The district court was entitled to take the Doctors at their word. On that understanding it did not abuse its discretion in denying the motion in limine.
The Doctors also argue that the district court committed reversible error when it failed to exclude or strike the evidence during the trial, once it became clear that the testimony was creating precisely the type of confusion that the motion in limine sought to prevent. The net result, they assert, was effectively to reduce the Government's burden from the standard of criminal intent to the negligence requirement that applies to civil malpractice. Furthermore, they argue, the experts provided what amounted to impermissible legal conclusions on the ultimate question of the Doctors' intent. We address these two points in turn.
In order to support a violation of the CSA, the jury had to find that the Doctors knowingly and intentionally acted "outside the course of professional practice" and without "a legitimate medical purpose." An implementing regulation issued under the CSA, 21 C.F.R. § 1306.04, reiterates this standard: "A prescription for a controlled substance[,] to be effective[,] must be issued for a legitimate medical purpose by an individual practitioner acting in the usual course of his professional practice." See, e.g., United States v. Bek, 493 F.3d 790, 798 (7th Cir. 2007) ("[T]o convict . . . a practitioner registered to distribute controlled substances of violating § 841(a)(1), the government must show that he prescribed controlled substances outside 'the course of professional practice.'"); see also United States v. Moore, 423 U.S. 122, 138-43 (1975). As one court summarized it:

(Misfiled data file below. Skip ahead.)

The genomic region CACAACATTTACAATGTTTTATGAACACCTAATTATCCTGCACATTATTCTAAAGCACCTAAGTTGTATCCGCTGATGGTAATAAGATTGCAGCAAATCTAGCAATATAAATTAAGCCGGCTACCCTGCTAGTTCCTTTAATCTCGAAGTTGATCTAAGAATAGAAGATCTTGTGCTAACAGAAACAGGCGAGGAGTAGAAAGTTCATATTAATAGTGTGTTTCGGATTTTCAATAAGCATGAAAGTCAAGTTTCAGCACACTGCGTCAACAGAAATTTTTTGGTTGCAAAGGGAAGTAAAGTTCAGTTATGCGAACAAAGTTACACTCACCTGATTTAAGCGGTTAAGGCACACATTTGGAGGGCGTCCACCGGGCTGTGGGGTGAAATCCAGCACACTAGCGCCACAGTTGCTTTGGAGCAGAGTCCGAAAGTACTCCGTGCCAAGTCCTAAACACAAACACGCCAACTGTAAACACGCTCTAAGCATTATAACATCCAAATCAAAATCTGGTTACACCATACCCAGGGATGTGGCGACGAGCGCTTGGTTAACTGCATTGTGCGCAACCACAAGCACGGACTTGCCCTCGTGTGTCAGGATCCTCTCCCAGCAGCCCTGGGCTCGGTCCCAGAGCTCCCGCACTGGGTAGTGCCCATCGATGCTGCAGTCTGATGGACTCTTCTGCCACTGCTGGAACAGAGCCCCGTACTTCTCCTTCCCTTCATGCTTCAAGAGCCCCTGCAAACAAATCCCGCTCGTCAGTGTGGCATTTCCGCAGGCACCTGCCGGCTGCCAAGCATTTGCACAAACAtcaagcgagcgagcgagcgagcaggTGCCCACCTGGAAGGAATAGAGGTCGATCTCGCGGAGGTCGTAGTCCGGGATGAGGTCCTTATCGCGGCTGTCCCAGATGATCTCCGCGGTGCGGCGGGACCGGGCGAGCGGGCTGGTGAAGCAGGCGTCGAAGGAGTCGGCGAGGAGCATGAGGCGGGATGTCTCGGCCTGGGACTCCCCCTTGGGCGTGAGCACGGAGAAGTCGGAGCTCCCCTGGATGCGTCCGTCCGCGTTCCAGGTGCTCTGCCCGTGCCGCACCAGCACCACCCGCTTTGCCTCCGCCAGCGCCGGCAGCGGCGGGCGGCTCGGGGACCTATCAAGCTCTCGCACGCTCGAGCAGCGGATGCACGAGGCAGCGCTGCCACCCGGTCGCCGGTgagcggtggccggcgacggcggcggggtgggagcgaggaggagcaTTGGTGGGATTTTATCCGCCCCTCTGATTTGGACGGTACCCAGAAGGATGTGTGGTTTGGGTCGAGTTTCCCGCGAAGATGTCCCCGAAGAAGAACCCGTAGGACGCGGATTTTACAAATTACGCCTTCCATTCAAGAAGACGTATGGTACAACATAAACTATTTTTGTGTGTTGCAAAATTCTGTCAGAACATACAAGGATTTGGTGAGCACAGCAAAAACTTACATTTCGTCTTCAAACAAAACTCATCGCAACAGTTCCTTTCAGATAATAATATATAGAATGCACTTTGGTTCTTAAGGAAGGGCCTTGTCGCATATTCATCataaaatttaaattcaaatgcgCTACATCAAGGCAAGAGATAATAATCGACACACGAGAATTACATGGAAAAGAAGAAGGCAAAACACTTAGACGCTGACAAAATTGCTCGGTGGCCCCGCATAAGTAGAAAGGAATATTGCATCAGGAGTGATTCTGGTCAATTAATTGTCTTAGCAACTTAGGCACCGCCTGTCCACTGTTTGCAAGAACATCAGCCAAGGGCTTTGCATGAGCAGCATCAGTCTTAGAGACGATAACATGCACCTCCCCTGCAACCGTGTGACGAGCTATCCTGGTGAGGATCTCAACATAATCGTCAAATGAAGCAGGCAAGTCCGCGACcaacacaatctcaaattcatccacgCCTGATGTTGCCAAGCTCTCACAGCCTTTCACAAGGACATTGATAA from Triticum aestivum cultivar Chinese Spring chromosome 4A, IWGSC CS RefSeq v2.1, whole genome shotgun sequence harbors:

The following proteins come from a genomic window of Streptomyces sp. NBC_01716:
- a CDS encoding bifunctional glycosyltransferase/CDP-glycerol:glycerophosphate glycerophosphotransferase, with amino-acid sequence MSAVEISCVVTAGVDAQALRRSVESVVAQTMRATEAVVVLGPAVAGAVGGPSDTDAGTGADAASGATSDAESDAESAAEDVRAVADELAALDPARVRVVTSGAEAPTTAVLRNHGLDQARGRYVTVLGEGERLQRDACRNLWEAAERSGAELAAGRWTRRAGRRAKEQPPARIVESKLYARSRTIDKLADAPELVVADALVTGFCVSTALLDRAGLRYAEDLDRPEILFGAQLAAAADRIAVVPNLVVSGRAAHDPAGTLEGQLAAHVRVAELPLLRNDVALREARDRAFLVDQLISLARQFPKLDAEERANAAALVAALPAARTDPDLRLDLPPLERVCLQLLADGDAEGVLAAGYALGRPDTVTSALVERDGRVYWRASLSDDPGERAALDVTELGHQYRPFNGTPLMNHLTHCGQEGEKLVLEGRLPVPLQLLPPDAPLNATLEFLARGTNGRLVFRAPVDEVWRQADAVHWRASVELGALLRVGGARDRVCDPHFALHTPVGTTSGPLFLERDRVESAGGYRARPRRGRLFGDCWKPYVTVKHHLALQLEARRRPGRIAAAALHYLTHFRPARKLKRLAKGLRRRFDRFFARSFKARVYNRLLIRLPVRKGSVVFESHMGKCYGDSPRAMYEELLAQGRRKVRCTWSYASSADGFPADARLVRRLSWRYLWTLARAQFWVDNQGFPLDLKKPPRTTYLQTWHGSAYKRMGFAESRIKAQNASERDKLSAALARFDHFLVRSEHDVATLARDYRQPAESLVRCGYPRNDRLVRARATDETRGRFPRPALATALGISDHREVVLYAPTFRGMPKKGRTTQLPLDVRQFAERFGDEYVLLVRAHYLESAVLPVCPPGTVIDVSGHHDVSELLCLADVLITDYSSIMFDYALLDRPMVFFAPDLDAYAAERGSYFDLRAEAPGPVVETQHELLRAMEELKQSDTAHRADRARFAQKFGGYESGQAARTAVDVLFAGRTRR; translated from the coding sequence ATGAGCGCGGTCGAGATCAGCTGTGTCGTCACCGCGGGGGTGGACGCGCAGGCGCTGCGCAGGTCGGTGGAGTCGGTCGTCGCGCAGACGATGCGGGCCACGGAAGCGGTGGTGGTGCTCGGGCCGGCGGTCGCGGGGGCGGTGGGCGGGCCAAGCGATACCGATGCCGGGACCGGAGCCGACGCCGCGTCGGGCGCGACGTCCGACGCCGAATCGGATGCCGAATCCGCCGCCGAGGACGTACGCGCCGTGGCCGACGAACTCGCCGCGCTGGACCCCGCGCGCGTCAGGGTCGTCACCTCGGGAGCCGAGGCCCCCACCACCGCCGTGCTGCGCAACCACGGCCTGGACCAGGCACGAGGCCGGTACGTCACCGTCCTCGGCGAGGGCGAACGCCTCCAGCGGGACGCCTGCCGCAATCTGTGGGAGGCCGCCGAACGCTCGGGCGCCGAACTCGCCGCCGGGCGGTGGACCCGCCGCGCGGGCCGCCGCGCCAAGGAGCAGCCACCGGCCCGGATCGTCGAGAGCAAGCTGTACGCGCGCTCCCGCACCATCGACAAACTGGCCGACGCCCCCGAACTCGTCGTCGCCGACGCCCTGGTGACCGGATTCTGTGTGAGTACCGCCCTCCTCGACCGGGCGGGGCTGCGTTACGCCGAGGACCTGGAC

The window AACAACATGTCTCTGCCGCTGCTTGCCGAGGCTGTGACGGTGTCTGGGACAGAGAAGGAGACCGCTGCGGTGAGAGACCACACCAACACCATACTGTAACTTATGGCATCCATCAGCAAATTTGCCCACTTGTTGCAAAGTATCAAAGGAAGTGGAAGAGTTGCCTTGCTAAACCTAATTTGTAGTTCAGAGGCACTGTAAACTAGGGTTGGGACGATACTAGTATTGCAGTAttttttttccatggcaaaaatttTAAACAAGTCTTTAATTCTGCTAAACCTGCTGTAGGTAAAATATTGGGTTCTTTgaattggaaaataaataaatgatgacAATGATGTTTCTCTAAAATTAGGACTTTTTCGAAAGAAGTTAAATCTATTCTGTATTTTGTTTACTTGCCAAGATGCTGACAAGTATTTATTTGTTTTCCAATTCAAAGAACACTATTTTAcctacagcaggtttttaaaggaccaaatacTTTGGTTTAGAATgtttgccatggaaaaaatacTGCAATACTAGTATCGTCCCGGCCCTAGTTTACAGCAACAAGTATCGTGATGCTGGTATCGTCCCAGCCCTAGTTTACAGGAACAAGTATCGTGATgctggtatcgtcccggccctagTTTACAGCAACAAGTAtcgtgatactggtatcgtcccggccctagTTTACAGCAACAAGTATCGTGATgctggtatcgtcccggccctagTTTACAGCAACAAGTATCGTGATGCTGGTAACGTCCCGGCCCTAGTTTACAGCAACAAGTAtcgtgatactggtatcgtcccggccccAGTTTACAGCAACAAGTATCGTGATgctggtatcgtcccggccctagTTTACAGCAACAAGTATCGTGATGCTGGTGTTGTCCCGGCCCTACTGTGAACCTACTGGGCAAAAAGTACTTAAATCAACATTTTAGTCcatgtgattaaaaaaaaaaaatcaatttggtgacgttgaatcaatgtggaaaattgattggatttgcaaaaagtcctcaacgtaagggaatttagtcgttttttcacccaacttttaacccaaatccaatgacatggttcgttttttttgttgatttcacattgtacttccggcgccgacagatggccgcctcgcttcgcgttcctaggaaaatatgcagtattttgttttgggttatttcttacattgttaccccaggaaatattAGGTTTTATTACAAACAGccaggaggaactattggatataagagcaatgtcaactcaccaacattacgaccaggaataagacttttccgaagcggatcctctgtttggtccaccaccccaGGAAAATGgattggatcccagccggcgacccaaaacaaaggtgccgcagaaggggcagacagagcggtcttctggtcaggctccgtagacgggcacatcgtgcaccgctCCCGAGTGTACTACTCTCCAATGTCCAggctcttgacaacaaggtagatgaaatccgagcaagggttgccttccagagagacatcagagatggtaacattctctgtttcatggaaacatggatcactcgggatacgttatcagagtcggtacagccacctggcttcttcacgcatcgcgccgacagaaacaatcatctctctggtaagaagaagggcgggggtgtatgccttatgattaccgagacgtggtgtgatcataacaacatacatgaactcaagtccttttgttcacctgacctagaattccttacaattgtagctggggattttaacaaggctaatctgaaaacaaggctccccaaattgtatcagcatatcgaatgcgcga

[T]o convict a practitioner under § 841(a), the government must prove (1) that the practitioner distributed controlled substances, (2) that the distribution of those controlled substances was outside the usual course of professional practice and without a legitimate medical purpose, and (3) that the practitioner acted with intent to distribute the drugs and with intent to distribute them outside the course of professional practice. In other words, the jury must make a finding of intent not merely with respect to distribution, but also with respect to the doctor's intent to act as a pusher rather than a medical professional.
United States v. Feingold, 454 F.3d 1001, 1008 (9th Cir. 2006) (emphasis in original).
When all is said and done, we agree with the Government that it is impossible sensibly to discuss the question whether a physician was acting outside the usual course of professional practice and without a legitimate medical purpose without mentioning the usual standard of care. It is true that the experts did not, every time, spell out the fact that something more than conduct below the usual standard of care was needed to show an absence of a valid medical purpose. Even the district court was not always as clear as it might have been (although as far as we can tell it never misspoke within the hearing of the jury). During a pretrial motions hearing, for example, the district court indicated its belief that reliance on the civil standard of care could be a permissible theory of the case for the Government:
[B]oth sides are entitled to put in their theory of the case. And if [the prosecution's] theory of the case is that these doctors have dispensed drugs improperly because they didn't do the proper work-up, that may be a question of fact for the jury. You may not like the way they do it, but I don't know that the government can't do that.
The following exchange at the trial, however, was more typical:
Q [by the prosecution]: Doctor, would you like me to repeat the question?